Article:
We’ve talked about why we should delegate and what and when we should delegate. All of that is great unless we don’t actually do it or do it poorly. So today, we’ll provide some pointers on the how we can delegate successfully.
First, choose the correct person for the correct task. Each team member has a role and a strength. Just because they “can” doesn’t mean they should. Match the task and the delegate.
Second, build parameters and guidelines. Dumping work onto someone else’s plate isn’t “delegated.” In fact, if you are simply dumping, that is a good sign it could have been eliminated. The projects you hand off should come with proper context and objectives. Someone receiving a delegated task should know what they need to complete, the deadline, any milestones or check-in points, and the measure by which the task will be judged successful or not. It is not fair (and both your current and future results would suffer) if the task delegated if expectations keep shifting. Allow feedback and listen to ensure this is feasible.
Third, ensure the delegate has the training and resources needed to complete the task. If they don’t, it will just come back to you anyway. This is not a license to micromanage, however. If they have clear goals, expectations, training, and resources, now is the time to trust them. Let them do their job; otherwise, you have not delegated.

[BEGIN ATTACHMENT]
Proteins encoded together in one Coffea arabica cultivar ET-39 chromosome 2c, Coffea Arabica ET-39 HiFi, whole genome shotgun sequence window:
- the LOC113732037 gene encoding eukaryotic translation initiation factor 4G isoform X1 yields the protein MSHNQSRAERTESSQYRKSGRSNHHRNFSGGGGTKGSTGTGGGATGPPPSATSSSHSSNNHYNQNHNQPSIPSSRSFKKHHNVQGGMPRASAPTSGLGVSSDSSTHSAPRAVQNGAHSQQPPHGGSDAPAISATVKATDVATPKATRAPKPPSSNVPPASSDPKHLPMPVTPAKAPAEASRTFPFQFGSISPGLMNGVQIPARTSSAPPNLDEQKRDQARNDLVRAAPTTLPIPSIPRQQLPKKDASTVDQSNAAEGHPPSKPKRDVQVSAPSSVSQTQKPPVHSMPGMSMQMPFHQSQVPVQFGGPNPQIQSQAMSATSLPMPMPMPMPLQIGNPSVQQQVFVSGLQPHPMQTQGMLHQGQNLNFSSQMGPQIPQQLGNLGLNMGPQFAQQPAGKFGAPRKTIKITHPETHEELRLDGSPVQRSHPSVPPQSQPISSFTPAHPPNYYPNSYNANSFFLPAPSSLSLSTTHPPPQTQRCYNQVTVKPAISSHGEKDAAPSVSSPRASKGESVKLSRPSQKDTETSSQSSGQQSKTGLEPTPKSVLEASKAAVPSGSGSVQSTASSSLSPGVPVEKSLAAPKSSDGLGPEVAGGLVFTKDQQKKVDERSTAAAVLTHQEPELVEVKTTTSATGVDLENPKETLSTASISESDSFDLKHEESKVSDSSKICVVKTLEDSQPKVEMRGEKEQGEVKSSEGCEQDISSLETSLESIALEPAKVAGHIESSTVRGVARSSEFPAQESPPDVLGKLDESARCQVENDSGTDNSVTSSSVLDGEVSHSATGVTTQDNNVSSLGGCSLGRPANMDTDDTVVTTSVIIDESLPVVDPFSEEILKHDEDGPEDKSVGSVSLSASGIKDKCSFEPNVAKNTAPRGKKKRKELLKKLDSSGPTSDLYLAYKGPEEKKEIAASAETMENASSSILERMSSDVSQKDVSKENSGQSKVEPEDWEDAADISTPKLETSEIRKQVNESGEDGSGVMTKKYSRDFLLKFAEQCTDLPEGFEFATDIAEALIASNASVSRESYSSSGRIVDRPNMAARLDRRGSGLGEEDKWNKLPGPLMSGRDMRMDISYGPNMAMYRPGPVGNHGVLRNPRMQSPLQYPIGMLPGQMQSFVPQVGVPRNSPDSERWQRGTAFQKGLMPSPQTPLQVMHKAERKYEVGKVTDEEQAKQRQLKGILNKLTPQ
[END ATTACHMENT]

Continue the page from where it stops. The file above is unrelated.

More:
Fourth, make sure communication expectations are clear, open, and happening. For many tasks, especially if it is the first few times someone is doing something, milestones and check-in points are important, but so are questions and other updates along the way. But no takebacks! If the task is “coming back” before the goals and expectations are met, that is highly likely because you, as the one delegating, did not do the above. If you did do everything above, don’t let them shirk their job either. If you are delegated a task and find you are trying to shove it back before the parameters are met, ask necessary questions to finish. Help the delegator be a better delegator. If it is getting shoved back, as a delegator, ask if you fulfilled the above requirements. If something is lacking, don’t just take back over; fill in the missing pieces and let the person fulfill their task.
Finally, recognize a job well done and give credit for it. That is true for each milestone and the finished job. That doesn’t mean that you can’t say where improvement is needed, but it does mean that constructive criticism needs to be, well, constructive. “Thank you” are two very powerful words that should be said both to the person and about them when talking to third parties. Don’t be afraid to give credit where credit is due.
Ahh, perfect. We will all now be perfect at delegating, right? Well, probably not. This is not an innate skill. It takes practice and patience. So whether you are the one delegating or being delegated to, evaluate (and re-evaluate) how its going. Tweak and get better. And remember, good communication (and not playing the blame game) is the key.